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Data is dead – long live actionable information

15 July 2019

Ross Townshend explains why ‘actionable information’ is critical to the successful implementation of Industry 4.0. 

The introduction of software programmes that provide information and feedback on a production line’s status and performance are sometimes greeted with a degree of cynicism by factory and engineering managers. 

However, to dismiss the availability of this data and monitoring and reporting software systems is to miss a huge opportunity to improve productivity and efficiencies.

While Industry 4.0 has become the current buzzword for factory systems, the concept is not really new.  In the processing and packing line, equipment suppliers have over the years developed and enhanced automated solutions for practically every task and integrated these processes so that machines communicate and work in conjunction with each other. In an industry as fast moving and competitive as the food sector, this has played a vital role in delivering the more efficient and cost-effective production environment that all manufacturers are seeking.

However, automation does bring with it challenges. Increasingly, automated lines mean there are fewer personnel available to monitor machines and ensure they continue to perform to their best ability. Even a minor fault that goes undetected for a short time can lead to a loss of output and unscheduled downtime, which can impact heavily on throughput and production targets.  

On the other hand, the ability to map the entire production process digitally and analyse it in real time – ideally using a cloud-based system – makes it possible to access the information remotely from any location, sometimes using mobile devices, and take the necessary action immediately. Equally important, the availability of the information enables processes to be continually optimised and quality standards raised, while also allowing predictive maintenance for all connected equipment.

Avoiding information overload
What is essential in delivering this type of system and avoiding the claims of ‘information overload’ is for the information that is provided to be wholly relevant –   actionable information. Data cannot make decisions; what it must do is give the end-user the power to make appropriate decisions.

Such systems can provide direct performance analysis focusing on the most important key indicators. Users can see trends, batch information and statistics in real time. They can also assess how different packing lines – possibly even located in different factories or even countries – measure up against each other in benchmark tests. The software is able to gather and store information on machine runtimes, downtime and alarm logs.

This type of system also provides security thanks to the ability to take preventative action. The software knows what the intended status of a system should be and can identify even the smallest of anomalies by analysing data in real time. These discrepancies provide early indications of problems, and its rapid detection boosts output and cuts waste.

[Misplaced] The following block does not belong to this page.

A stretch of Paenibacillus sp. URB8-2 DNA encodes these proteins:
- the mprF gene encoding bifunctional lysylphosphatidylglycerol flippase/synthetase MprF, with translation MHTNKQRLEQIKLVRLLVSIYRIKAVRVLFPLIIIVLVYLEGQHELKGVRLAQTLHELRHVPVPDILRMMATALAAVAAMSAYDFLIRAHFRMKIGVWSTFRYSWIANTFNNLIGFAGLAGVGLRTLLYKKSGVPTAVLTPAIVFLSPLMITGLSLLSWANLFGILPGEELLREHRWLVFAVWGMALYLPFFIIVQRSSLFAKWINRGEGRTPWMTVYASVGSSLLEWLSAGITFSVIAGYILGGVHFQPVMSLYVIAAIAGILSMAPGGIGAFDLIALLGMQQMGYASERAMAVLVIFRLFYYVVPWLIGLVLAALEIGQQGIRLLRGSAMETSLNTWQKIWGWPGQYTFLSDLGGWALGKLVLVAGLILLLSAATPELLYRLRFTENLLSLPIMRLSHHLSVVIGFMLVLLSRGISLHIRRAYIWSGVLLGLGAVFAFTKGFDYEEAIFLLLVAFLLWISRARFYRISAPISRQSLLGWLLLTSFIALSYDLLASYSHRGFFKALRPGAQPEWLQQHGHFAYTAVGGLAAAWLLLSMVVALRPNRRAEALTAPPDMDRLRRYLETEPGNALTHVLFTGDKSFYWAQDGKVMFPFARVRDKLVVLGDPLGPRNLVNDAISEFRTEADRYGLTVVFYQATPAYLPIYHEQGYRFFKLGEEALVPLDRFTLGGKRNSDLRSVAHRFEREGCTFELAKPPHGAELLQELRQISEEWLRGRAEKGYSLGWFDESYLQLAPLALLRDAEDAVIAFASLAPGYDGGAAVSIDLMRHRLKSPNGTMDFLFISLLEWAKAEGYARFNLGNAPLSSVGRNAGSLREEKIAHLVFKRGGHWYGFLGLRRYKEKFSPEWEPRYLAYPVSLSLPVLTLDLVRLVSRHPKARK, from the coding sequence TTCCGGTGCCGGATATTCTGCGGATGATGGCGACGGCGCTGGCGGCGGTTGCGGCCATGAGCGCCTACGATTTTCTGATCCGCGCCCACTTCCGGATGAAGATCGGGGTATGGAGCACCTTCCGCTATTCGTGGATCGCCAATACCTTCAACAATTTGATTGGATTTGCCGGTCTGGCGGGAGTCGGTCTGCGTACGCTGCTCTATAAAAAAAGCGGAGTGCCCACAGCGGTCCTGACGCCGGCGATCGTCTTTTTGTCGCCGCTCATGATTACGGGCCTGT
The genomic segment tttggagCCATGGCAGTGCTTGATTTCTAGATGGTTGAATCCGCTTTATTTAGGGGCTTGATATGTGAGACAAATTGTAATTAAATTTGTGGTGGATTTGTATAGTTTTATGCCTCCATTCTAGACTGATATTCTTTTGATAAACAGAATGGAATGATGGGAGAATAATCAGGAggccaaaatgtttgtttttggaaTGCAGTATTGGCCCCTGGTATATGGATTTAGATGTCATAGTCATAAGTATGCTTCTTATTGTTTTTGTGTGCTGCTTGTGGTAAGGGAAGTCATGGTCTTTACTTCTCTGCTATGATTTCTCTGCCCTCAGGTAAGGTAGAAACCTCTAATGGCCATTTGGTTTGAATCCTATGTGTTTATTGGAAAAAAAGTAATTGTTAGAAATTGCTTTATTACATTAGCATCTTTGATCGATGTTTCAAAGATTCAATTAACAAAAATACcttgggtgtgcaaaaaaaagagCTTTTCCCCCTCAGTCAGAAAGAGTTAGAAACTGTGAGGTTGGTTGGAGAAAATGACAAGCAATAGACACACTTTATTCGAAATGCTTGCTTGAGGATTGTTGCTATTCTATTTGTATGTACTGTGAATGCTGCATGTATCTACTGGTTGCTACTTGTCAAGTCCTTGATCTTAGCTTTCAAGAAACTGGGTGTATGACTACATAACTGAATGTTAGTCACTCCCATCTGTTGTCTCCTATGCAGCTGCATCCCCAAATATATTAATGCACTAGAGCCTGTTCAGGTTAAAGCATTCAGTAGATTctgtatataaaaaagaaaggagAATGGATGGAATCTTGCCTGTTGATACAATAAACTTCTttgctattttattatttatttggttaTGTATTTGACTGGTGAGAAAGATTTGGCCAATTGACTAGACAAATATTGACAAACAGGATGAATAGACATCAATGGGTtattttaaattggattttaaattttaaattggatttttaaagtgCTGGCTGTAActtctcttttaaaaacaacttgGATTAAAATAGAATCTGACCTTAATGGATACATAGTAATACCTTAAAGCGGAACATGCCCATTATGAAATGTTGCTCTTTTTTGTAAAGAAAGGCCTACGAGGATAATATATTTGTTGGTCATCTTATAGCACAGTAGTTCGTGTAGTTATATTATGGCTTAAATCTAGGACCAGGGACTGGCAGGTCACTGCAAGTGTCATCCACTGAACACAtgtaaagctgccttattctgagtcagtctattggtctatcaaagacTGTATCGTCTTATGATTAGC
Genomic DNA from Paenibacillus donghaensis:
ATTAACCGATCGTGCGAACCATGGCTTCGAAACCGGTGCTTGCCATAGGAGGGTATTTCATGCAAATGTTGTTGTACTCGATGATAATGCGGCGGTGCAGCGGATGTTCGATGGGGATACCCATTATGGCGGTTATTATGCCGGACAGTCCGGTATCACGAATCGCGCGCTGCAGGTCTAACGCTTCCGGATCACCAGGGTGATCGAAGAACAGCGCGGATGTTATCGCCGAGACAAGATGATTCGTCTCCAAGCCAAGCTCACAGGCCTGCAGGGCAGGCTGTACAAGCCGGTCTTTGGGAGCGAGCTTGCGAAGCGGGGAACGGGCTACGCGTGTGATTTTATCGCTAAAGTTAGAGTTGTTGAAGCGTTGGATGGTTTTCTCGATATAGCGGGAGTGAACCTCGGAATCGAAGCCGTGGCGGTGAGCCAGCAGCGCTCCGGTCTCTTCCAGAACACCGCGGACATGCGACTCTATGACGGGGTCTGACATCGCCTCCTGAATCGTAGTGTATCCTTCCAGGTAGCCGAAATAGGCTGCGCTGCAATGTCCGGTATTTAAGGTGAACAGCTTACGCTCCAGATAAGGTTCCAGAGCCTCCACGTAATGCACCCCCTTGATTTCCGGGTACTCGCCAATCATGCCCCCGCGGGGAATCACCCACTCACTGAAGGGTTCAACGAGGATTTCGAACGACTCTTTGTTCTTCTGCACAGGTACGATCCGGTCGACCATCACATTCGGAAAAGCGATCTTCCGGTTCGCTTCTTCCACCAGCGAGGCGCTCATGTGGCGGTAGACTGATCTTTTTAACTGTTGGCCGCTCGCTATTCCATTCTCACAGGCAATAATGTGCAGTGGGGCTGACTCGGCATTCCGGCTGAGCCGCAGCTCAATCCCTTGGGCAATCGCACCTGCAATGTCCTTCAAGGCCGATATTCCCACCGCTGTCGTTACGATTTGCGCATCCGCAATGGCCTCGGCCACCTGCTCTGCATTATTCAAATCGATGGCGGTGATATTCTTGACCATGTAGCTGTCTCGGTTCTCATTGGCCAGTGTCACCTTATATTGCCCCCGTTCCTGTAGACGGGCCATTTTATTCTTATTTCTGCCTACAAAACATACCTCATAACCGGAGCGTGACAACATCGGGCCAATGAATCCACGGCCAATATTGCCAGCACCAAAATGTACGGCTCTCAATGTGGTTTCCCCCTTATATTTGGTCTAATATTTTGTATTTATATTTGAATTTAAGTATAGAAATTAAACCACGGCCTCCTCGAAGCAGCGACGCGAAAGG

For example, in a damp production environment, a damaged seal can result in a small stream of water making its way into a multihead weigher. This gradual process can continue undetected until oxidation occurs, or the machine suddenly fails. Monitoring with moisture sensors enables the leaking water to be spotted immediately, and the software will then issue an appropriate alert.

Another benefit is that manufacturers no longer have to rely on fixed maintenance schedules for their machinery. Ultimately, there is a fundamental problem with regular or even sporadic maintenance, which is that all operators use their machines differently, making it very difficult to predict wear.  Monitoring ensures machines are serviced exactly when required.  This also makes scheduling of the work much easier to fit in with production timescales and order deadlines.
Many of these systems, including our own Ishida Sentinel™ software, can provide different levels of support, depending on individual business requirements.  These range from real-time monitoring and reporting, to remote intervention for the quick resolving of faults, to comprehensive full service and remote support, which is becoming increasingly sought after by many food producers who want to outsource technical responsibilities, enabling them to concentrate on their core business.

Data will have an increasingly important role in the future of food production.  However, to maximise its potential, it is essential that the data provided is wholly relevant and that managers and engineers can make the right decisions and take appropriate actions. Key to achieving this is to ensure the supplier can match their software expertise with engineering experience and market knowledge.

Ross Townshend is EMEA business manager – Advanced Services & Data at Ishida Europe.

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